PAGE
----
Guest post: Jan Velterop – Putting the public back in publication.

There’s a great discussion that’s been going on over the past couple weeks on the LIBLICENSE-L mailing list. I particularly liked what one of the participants, Jan Velterop (CEO, Acqknowledge) had to say, so I asked him if he would like to contribute a guest post and he graciously agreed:

Copyright is funny business. Even in science. Even in Open Access. You would be forgiven for thinking that copyright is all about protecting economic interests. But you would be wrong (though sometimes it is about protecting economic interests, honest).

Let’s examine the case of Open Access. Formal Open Access publishing that is, along the model of author-side payment for the service of publishing. It works like this: a number of authors have written an article (single authorship is quite rare these days) and submitted it to a journal that offers Open Access should the article be accepted after a process of peer review, for the quid pro quo of an amount of money. That amount of money compensates the publisher for the fact that he won’t be able to sell the article anymore (by way of subscription to a journal, for instance) when it is published with Open Access. After all, the article is openly and freely available (that’s what Open Access means) so who would buy it? Sound reasoning.1

So far, so good. But you would think that if an article is published with Open Access you could actually use it. Simply reading articles is an antediluvian notion, and it is the re-use that makes Open Access worth it. Many Open Access articles can be re-used, and that is usually indicated by a so-called CC-BY copyright licence (Creative Commons Attribution), that requires, where possible, attribution of the authors, which is fair enough in the scientific ego-system. Besides, the authors (or their funders) actually paid for Open Access, so attribute is the least one can do.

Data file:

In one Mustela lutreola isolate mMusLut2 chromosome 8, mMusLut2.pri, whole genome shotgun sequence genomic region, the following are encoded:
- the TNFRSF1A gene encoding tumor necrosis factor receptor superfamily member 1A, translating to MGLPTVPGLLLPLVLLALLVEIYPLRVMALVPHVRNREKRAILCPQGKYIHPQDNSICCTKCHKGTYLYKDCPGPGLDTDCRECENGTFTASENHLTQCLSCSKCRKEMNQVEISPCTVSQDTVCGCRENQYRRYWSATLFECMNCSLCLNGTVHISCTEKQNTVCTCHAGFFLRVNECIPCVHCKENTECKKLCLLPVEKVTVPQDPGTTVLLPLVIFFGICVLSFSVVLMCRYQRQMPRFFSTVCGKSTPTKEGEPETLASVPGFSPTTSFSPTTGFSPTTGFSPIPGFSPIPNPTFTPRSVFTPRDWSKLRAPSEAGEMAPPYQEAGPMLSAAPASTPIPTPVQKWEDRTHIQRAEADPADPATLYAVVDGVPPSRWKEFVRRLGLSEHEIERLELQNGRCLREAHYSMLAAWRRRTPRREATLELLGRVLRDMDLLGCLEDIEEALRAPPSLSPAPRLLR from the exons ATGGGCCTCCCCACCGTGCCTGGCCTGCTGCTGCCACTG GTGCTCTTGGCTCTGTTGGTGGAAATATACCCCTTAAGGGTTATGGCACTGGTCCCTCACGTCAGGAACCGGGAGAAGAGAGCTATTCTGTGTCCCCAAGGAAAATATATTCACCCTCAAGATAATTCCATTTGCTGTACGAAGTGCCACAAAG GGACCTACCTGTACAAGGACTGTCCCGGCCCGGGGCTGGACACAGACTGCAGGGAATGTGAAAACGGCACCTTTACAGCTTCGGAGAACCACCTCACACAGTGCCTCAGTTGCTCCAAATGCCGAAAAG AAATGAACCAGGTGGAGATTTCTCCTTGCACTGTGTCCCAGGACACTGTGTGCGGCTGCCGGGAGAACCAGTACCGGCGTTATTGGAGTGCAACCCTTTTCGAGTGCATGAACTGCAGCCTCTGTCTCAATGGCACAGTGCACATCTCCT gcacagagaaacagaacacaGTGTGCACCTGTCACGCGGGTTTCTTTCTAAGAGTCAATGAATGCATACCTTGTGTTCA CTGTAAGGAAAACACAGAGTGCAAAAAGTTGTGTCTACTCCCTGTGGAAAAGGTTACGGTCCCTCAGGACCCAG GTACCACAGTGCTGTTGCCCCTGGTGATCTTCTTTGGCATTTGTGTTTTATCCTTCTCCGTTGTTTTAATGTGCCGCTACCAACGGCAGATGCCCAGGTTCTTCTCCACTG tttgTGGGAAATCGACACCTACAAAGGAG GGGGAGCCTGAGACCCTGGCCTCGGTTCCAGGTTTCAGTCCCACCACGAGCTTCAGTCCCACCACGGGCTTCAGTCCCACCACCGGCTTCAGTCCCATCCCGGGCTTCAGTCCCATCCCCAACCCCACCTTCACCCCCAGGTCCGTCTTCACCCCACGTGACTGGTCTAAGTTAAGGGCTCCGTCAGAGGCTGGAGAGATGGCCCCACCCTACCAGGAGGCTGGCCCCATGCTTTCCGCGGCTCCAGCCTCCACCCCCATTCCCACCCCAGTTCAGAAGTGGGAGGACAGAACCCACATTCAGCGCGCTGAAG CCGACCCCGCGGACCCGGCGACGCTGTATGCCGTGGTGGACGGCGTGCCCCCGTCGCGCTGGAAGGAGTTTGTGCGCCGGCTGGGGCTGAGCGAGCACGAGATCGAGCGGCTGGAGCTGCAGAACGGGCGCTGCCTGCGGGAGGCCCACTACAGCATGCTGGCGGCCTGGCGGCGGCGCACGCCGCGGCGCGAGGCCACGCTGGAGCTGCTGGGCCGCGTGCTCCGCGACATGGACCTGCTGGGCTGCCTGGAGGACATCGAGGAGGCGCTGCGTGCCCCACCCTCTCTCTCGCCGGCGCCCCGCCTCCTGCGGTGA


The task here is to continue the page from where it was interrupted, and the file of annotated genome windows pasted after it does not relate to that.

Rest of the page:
But, alas, not all Open Access articles carry a CC-BY licence. Too many have a so-called CC-NC licence, which stands for Creative Commons Non-Commercial. This means that even the slightest possibility that re-use might result in some commercial activity, even if just derived in the second degree, re-use is prohibited. Goodness knows why.

What happens here is really not in the realm of protecting commercial interests any longer. Copyright has morphed from a way to protect legitimate interests into a way of controlling (read ‘restricting’) usage. Of Open Access articles! I’m sure it happens without many publishers involved even realizing.

C’mon publishers, the CC-NC licence doesn’t give you a penny more in revenues and it frustrates the hell out of scientists. Please change it to CC-BY. Please.

It may be clear that I’m personally very much in favour of the ‘technical’ peer review as carried out by the PLoSOne-oid journals (even there I wouldn’t have overly optimistic expectations of infallibility), with judgement about relevancy and quality to be added later, by the readers, but there is one thing that I think should apply to all scientific publications, traditionally peer reviewed or not: they should be published with Open Access. Proper Open Access, I mean, with re-use rights, so that ‘published’ really means ‘made public’ again.